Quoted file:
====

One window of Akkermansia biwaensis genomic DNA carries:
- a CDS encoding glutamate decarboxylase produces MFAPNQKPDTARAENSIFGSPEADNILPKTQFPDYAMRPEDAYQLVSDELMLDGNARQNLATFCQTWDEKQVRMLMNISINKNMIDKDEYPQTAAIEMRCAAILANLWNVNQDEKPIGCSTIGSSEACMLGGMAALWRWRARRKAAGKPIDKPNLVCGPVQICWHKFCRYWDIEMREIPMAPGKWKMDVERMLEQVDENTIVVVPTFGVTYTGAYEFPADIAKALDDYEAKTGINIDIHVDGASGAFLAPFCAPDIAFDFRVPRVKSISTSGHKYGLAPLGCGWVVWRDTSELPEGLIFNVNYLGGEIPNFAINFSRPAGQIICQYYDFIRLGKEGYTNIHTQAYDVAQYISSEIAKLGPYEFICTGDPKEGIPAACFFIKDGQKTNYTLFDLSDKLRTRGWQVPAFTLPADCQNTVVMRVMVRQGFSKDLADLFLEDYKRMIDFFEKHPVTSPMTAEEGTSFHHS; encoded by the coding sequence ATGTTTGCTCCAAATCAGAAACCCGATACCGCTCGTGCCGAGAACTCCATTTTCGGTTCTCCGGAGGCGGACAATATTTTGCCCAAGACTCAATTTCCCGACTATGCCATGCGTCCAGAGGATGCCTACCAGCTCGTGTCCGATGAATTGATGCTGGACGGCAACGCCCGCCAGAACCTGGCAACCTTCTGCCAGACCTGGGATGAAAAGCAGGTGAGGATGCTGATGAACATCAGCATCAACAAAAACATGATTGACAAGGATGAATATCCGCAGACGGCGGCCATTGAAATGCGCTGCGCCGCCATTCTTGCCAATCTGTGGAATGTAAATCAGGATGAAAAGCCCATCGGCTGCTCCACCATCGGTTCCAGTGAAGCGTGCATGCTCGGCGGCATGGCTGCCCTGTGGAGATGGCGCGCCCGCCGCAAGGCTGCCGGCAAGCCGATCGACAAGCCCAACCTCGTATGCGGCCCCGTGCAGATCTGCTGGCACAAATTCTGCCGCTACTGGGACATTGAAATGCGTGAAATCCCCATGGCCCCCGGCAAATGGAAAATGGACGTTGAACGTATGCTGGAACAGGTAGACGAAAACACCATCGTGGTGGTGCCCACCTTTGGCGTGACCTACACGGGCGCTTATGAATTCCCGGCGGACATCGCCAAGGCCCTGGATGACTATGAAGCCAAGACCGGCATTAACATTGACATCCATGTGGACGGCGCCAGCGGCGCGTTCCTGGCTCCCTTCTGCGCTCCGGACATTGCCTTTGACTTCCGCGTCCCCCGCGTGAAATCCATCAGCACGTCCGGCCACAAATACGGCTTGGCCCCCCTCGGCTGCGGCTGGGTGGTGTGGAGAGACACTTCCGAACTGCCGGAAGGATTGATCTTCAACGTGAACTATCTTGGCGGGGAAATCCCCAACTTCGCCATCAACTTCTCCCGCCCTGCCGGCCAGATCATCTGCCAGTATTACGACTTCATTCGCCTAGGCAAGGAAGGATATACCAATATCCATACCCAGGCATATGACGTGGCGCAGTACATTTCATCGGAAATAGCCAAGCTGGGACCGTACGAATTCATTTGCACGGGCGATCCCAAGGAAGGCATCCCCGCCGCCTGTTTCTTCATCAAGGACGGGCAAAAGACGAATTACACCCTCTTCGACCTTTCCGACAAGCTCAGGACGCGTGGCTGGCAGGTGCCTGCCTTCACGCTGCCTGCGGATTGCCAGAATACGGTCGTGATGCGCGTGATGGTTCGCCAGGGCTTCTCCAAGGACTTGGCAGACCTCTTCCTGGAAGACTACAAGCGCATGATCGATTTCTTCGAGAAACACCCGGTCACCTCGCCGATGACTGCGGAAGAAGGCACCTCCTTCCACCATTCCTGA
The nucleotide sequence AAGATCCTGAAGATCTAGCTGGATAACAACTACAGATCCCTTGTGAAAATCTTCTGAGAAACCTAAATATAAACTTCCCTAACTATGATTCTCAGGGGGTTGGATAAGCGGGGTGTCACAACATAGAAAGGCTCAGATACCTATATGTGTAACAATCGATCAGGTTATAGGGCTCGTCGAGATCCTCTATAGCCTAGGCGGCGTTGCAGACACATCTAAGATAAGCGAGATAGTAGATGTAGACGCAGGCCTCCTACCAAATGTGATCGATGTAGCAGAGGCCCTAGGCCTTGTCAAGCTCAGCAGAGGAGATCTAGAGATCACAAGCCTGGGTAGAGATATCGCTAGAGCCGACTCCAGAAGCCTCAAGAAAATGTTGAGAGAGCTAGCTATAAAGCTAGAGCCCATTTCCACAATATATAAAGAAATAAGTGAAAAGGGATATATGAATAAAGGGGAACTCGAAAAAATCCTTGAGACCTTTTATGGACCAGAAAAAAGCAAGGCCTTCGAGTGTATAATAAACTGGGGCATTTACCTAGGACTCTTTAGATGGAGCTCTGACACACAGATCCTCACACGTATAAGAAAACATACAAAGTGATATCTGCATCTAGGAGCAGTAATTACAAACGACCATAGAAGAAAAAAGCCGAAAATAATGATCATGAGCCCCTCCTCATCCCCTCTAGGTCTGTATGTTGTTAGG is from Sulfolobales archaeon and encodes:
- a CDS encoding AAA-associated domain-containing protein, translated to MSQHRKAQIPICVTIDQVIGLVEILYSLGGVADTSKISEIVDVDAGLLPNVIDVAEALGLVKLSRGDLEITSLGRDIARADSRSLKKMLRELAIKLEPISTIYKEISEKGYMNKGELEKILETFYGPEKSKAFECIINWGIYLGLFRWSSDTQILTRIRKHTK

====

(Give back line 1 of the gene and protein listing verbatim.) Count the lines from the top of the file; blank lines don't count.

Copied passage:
One window of Akkermansia biwaensis genomic DNA carries: